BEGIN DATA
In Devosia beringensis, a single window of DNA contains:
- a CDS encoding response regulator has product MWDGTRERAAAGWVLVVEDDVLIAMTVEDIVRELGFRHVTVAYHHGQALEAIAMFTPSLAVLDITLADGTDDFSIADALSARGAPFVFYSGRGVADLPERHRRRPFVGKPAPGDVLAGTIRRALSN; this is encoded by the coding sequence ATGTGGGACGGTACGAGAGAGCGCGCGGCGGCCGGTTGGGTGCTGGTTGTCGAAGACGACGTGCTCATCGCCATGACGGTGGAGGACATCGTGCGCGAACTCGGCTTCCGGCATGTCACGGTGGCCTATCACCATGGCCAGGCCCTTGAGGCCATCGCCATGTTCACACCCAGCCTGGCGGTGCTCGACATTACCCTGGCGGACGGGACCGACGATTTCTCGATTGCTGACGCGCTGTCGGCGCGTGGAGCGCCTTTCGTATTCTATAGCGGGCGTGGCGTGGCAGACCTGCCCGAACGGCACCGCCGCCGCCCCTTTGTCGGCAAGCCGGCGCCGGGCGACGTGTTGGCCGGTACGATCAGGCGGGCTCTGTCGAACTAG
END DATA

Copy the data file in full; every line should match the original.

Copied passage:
In Devosia beringensis, a single window of DNA contains:
- a CDS encoding response regulator has product MWDGTRERAAAGWVLVVEDDVLIAMTVEDIVRELGFRHVTVAYHHGQALEAIAMFTPSLAVLDITLADGTDDFSIADALSARGAPFVFYSGRGVADLPERHRRRPFVGKPAPGDVLAGTIRRALSN; this is encoded by the coding sequence ATGTGGGACGGTACGAGAGAGCGCGCGGCGGCCGGTTGGGTGCTGGTTGTCGAAGACGACGTGCTCATCGCCATGACGGTGGAGGACATCGTGCGCGAACTCGGCTTCCGGCATGTCACGGTGGCCTATCACCATGGCCAGGCCCTTGAGGCCATCGCCATGTTCACACCCAGCCTGGCGGTGCTCGACATTACCCTGGCGGACGGGACCGACGATTTCTCGATTGCTGACGCGCTGTCGGCGCGTGGAGCGCCTTTCGTATTCTATAGCGGGCGTGGCGTGGCAGACCTGCCCGAACGGCACCGCCGCCGCCCCTTTGTCGGCAAGCCGGCGCCGGGCGACGTGTTGGCCGGTACGATCAGGCGGGCTCTGTCGAACTAG